Elizabeth Gabler: We didn’t want it to just seem like a chic flick coming out. We knew we had a female audience. Tom Rothman and Jim Gianopulos were really creative in the way we marketed the movie because we tried a number of trailers and felt they weren’t showing uninitiated audiences how good the movie was. I don’t think that any of those guys knew what the movie could be. They expected it to be successful, to capture female audiences, and because Anne Hathaway was so inspirational to younger audiences from all of the other work she had done before, they felt like we had a good grasp on both the female demographics. But I don’t think they ever expected the international box office to be what it was and for us to do that huge number that we did.
The July 4th weekend was counter-programming. The core marketing was definitely to women, but the men didn’t resist going to the movie. Two reasons: they were interested in the world— and in a woman in that kind of a job because she was so good, she was enjoyable for them to watch. And then, they actually liked it so they talked about it. The timing of it was so great because it was just as summer was kicking off and people were gathering for all of these different functions and BBQs in all different places. So they were talking about it, like a summer reading book.
Photo by Tim Rooke/REX/Shutterstock
So many people around the world were captivated by the glossy fashion world. It was sexy and international. We did our European premiere at the Venice Film Festival and all the boatmen had red t-shirts in Italian: “El Diavalo Veste Prada.” Valentino’s boat was there and he partied and he was at the junket.
The movie was so relatable: the character moves to the big city and has her first job and it’s this boss from hell and gets a makeover. Hard work and brains win out.
Aline Brosh McKenna: We showed it at a benefit pre-premiere in May. Anna Wintour sat in front of David and I, the first time it was shown in public, I was scared witless. I covered a stress pimple with a makeup mountain. We were keenly aware of what a unique outcome this was. It was well-received critically and commercially. When we made it I was naive. I know now how rare it is to find situations where the stars align.
Elizabeth Gabler: “The Devil Wears Prada” definitely paved the way for the filmmakers and distributors of the world to know that there was a female audience that was really strong out there and that if you could get both younger and older, you had an even further role model. “Mama Mia” came after it, and our movie “27 Dresses.” We did “Bride Wars” with Annie and Kate Hudson. It was such a great way for us to be able to develop those movies and then, of course, what happens is you get a glut, you get the wannabes. And now there’s a glut of commercial movies. If you wanted to go see this kind of movie right now, it isn’t there. “Me Before You” is the closest one, a tear-jerking, young female driven movie based on a big book.
“Prada” reminds me of movies that we don’t have a lot of now — it harkens back to classic movies that had so much more than just one kind of plot line. I guess we just haven’t come up with enough unique stories to tell. That’s what I would love to find again. We have a couple projects in development that touch on it in different ways, but again, people keep trying to remake “9 to 5.” What is “9 to 5” now? So, we’re just trying to find an idea that’s fresh. I would love to find the right story. We’ve talked about doing one about a mother and daughter who end up working in the same place with completely different generational approaches to the workplace. You just keep wanting to find something that can touch upon the same zeitgeist as this film.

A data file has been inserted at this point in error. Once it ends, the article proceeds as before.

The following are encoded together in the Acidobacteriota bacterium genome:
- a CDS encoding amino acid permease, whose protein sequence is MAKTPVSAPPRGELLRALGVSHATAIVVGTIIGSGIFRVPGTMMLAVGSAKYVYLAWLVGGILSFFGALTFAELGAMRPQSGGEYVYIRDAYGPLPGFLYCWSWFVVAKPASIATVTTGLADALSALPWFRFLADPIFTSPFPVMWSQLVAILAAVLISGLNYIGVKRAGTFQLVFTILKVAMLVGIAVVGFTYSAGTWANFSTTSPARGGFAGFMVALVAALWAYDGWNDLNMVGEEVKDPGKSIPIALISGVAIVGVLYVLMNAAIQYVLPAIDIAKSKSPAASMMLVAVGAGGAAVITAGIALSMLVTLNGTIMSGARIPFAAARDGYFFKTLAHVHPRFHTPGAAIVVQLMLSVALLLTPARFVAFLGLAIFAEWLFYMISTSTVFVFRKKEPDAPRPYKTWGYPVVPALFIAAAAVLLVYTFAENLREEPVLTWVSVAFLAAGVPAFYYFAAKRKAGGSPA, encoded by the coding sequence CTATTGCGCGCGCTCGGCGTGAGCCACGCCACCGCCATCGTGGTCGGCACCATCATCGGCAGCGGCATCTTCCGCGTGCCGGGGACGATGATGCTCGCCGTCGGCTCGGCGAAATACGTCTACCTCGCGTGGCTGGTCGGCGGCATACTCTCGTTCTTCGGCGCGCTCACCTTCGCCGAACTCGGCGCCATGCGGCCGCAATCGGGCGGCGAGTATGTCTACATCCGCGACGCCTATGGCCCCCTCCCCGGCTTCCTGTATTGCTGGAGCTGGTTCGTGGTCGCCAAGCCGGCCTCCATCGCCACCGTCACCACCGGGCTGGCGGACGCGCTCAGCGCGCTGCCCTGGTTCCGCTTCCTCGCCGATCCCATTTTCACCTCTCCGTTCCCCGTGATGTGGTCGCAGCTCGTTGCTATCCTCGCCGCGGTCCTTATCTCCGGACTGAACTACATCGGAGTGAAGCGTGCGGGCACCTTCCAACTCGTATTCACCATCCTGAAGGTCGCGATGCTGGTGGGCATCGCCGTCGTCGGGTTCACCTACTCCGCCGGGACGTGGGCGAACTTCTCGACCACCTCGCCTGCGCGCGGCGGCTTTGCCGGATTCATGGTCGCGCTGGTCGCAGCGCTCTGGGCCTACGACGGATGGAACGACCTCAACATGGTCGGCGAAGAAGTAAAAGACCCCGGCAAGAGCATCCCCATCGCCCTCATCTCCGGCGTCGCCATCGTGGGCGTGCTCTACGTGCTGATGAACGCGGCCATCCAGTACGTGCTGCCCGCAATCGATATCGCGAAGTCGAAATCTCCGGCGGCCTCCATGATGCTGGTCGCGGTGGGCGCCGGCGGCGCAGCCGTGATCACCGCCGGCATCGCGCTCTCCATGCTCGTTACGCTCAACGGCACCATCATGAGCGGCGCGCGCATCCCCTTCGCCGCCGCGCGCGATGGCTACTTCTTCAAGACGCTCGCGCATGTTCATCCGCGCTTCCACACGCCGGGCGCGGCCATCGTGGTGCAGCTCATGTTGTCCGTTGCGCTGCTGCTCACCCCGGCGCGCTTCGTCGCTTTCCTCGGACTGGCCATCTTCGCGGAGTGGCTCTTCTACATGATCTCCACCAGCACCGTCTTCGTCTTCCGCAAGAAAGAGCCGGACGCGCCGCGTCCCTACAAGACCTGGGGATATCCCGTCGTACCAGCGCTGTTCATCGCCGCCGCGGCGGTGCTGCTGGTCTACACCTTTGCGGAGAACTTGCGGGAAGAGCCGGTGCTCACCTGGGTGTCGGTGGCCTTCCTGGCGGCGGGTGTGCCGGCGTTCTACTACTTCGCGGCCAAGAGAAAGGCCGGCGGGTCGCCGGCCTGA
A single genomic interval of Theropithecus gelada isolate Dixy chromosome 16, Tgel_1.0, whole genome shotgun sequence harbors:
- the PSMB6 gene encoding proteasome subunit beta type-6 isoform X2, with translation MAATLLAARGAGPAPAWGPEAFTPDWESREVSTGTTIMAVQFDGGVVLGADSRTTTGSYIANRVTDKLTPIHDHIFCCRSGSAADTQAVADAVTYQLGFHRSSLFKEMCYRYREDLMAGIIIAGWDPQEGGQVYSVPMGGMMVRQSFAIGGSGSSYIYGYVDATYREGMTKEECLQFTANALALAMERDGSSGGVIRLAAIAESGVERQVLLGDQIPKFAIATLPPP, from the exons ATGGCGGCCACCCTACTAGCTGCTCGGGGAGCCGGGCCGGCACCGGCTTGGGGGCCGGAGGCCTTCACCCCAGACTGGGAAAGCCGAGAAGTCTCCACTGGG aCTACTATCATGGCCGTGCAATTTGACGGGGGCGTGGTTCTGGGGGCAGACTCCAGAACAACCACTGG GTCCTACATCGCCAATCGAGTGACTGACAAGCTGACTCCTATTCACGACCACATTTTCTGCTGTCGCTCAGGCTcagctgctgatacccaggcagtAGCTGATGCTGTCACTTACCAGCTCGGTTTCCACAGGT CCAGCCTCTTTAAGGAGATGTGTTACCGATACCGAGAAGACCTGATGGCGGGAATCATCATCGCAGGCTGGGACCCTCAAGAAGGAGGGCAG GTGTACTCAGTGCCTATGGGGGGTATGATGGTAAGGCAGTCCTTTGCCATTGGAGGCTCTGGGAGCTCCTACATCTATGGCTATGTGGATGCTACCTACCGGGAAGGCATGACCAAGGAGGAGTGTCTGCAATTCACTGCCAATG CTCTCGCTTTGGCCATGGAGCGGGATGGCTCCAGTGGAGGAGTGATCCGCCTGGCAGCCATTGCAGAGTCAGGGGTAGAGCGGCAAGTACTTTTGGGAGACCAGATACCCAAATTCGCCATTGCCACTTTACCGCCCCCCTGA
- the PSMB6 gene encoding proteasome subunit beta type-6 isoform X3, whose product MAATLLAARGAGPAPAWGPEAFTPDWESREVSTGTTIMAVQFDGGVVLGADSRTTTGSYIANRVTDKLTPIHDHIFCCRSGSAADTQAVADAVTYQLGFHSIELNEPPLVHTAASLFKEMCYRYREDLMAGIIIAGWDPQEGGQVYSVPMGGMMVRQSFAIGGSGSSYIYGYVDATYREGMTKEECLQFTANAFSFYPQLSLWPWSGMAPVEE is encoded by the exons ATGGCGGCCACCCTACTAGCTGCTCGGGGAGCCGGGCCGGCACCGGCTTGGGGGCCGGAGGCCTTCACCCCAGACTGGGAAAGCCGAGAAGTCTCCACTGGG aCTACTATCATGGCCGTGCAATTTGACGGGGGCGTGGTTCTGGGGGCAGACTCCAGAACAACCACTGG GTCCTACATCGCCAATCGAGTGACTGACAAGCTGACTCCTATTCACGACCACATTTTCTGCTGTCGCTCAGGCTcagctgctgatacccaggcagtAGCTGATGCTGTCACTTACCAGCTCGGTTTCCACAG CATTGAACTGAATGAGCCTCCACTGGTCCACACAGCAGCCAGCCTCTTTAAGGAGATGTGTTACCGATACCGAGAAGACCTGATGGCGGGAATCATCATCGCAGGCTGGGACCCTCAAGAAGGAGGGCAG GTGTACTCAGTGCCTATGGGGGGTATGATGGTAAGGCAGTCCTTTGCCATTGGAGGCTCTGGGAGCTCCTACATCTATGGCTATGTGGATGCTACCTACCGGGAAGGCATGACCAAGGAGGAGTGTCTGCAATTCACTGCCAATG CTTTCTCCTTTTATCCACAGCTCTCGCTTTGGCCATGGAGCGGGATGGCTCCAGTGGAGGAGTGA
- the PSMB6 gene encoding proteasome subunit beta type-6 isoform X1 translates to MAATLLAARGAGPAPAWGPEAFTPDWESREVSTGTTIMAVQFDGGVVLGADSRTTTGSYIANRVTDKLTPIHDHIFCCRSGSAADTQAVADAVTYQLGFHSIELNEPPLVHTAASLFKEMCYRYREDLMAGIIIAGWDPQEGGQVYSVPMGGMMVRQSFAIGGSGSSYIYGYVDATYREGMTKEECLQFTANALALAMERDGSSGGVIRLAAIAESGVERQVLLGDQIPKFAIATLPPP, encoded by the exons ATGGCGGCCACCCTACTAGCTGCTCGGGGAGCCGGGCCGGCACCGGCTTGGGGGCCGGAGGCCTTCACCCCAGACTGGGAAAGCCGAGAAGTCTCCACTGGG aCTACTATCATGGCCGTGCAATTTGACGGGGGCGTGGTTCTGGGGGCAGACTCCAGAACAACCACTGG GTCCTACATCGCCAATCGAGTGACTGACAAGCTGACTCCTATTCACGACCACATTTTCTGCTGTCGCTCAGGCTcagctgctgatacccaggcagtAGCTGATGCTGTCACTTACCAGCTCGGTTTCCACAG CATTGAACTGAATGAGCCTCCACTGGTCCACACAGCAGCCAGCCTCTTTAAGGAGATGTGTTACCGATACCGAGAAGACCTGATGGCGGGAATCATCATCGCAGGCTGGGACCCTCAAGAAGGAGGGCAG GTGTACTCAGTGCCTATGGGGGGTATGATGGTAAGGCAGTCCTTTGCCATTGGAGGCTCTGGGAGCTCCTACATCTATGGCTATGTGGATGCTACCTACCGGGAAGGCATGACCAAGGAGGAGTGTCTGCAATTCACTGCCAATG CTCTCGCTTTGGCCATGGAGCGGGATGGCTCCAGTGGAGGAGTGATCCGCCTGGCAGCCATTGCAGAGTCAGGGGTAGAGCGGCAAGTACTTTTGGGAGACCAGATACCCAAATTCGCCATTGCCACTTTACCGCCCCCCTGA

That’s the thing about these movies. You have to get it right. You can’t hide behind great car chases and visual effects and raunchy comedy jokes.
Meryl Streep: It’s easy for a female audience to identify with that male protagonist in movies. We’ve done it all our lives in fiction, novels and history, from Peter Pan on. We don’t identify with Tinker Bell, but with Peter, who can fly. The hardest thing for the male audience to do is to identify with the female protagonist. This was the first time, on any movie I have ever made, where men came up to me and said, “I know what you felt like, this is kind of like my life.” That was for me the most ground-breaking thing about “Devil Wears Prada” — it engaged men on a visceral level. It’s the hardest leap to make imaginatively and emotionally in every sense, empathetic male to female.
Men are always so shocked! shocked when movies succeed that don’t appeal to them. Guys who greenlight think these movies are undoable. “Prada” has to do with all the female executives and Tom’s female side, which is hefty. It’s a big surprise to everybody, when movies are about women and not about the boyfriends or men in their lives or who loves them or wherever is central to the action. I think that’s why, honestly, this had the anomalous response. My whole career, men say, “I loved you in ‘Deer Hunter.’” It was because they loved that girl. It’s a different thing to live through the character who is the protagonist. “Devil” was the first time I ever had that response.
But it’s not just me — nor women my age — it’s what the audience wants to see. I was playing a person. I’m sure she was rough and mean and thoughtless about other people’s feelings. But she was doing what she needed to do in her life.